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Fishermen Ecstatic, but Seek Relief for Boat Damage

Published: 13th February 2015 05:57 AM  |   Last Updated: 13th February 2015 05:57 AM   |  A+A-

COLOMBO: Indian fishermen leaders and owners of the 87 fishing vessels detained by Sri Lanka, were ecstatic when they learnt that the boats were going to be released this week on the orders of Lankan President Maithripala Sirisena. But they are concerned about the state of the boats, which might have suffered decay and damage due to months of neglect, and are seeking compensation from the Indian and Lankan governments.

“I am extremely happy to hear about the release. From the bottom of my heart, I thank the Sri Lankan President for it. But I fear that 47 of the 87 boats may have suffered severe damage as they have been in water for months, some for eight months. Their owners need to be compensated by the authorities,” said U Arulanandam, a veteran fishermen leader from Rameswaram.

The Director General of Fisheries, Nimal Hettiarachchi, said on Thursday that on the instructions of President Sirisena, the Attorney General had sent word to the courts dealing with the boats’ case, that he had no objection to their release. The courts at Kayts, Mannar, Point Pedro and Trincomalee were expected to order their release on Thursday.

According to another fishermen leader, Devadas, 30 to 32 boats are unusable.

“Returning these damaged boats will not bring much relief to the owners, who are already in a bad way economically. Many have been working as coolies or doing odd jobs in the fishing industry for the last several months,”  Devadas told Express over phone.

He said that he had met Foreign Minister Sushma Swaraj in connection with this problem and she told him that compensation was possible. The TN government had also promised to pitch in, he added.  

Boat owner Ramesh said that since the loss of his boat, he had sunk deeper into debt with a cumulative debt of `15 lakh. “I had pawned my wife’s gold jewelry and am unable to retrieve it,” he said.  Ramesh has no idea about the condition of his boat. “If it is not in a usable condition, I will not take it,” he said.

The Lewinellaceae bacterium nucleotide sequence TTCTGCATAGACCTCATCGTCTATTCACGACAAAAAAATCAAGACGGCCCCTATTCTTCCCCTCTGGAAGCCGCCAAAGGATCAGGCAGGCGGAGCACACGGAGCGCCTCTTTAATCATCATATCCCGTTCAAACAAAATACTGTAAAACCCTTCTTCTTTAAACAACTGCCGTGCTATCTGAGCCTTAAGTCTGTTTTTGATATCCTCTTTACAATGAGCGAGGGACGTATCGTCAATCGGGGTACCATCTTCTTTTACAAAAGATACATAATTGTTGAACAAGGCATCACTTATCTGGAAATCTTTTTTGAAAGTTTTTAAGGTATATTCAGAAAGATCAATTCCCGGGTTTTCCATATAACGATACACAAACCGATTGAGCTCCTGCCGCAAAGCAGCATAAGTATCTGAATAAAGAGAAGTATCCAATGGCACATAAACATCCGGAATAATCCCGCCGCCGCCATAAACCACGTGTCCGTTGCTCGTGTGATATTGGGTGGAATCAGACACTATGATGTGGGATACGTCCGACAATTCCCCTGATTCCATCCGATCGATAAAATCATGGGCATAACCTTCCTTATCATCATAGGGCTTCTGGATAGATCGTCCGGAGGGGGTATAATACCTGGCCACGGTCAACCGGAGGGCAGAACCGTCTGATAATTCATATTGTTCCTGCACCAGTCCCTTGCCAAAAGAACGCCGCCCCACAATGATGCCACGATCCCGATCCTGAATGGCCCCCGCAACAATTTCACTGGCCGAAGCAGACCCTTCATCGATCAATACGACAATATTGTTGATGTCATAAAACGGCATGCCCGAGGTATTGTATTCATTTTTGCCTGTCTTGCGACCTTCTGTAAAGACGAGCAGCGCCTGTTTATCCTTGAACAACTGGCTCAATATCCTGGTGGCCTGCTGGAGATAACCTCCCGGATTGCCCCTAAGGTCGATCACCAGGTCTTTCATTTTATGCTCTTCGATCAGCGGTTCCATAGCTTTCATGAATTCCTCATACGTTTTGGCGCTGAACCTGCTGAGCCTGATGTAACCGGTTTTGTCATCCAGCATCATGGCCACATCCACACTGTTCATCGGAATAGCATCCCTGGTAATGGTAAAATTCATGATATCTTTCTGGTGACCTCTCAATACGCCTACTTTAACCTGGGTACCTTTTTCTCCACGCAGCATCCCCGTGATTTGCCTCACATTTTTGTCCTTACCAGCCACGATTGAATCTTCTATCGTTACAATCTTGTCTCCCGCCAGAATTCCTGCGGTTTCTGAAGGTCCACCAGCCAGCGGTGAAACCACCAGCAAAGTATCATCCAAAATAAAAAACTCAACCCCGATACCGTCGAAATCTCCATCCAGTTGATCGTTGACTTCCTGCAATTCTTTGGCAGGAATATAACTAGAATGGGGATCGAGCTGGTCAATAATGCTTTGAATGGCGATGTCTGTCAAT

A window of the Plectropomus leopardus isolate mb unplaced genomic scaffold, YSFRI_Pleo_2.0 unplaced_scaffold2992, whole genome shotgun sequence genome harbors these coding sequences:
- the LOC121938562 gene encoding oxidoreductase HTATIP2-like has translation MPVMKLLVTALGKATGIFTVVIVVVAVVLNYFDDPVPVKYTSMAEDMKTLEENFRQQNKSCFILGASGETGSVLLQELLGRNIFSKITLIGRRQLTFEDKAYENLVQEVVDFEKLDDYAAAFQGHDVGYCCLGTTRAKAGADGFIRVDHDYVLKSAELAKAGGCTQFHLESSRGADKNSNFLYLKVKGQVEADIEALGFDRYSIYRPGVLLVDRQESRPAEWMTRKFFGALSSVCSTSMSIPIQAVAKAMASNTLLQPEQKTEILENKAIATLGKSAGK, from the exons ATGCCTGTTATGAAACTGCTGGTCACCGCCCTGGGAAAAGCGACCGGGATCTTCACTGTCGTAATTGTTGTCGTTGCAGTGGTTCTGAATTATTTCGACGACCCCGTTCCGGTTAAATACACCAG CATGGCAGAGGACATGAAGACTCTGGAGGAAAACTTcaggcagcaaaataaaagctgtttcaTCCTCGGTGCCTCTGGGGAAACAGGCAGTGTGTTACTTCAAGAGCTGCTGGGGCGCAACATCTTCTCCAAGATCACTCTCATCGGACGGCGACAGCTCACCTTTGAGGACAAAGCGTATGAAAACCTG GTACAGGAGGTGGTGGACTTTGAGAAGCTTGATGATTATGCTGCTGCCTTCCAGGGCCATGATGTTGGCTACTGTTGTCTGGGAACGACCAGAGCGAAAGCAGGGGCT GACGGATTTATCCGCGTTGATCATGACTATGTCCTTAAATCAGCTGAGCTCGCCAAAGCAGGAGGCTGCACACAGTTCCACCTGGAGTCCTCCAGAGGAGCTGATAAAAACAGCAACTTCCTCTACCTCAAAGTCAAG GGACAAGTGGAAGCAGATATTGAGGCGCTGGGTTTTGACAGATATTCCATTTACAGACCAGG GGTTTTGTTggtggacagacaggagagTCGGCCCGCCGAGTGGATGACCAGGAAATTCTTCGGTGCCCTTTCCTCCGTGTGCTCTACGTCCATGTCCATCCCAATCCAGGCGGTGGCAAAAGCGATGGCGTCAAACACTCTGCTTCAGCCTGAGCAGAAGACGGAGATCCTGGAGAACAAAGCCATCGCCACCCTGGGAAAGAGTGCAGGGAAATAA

Boat owner Sekaram said that he was “very happy” to learn about the release but wondered what condition his boat was in. “We have asked for compensation from our government. Hope we will get it,” he said.

Jesuraja, a mechanised boat owner, said that the Indian and Lankan governments should now take the next step and re-start talks between the fishermen of the two countries. Talks might be held in Chennai on March 5. “The fishermen of the two countries should be able to fish in the same area without harming each other’s livelihood,” Jesuraja said.

He also suggested that the two governments should join together to compensate the fishermen who had lost their boats and were reduced to penury. “Each of the lost boats would have cost `15 to 25 lakh,” he pointed out.

Colombo’s decision to release the vessels was dictated by President Sirisena’s  desire to have friendly relations with India, and to retrieve bilateral ties from the abyss it had fallen into during the Presidency of his predecessor Mahinda Rajapaksa. Furthermore, Sirisena is to begin a three-day trip to India on February 15, his first official visit to any country since he took over in January. The release of the 87 Indian boats should pave the way for smooth talks with Indian PMNarendra Modi at New Delhi.

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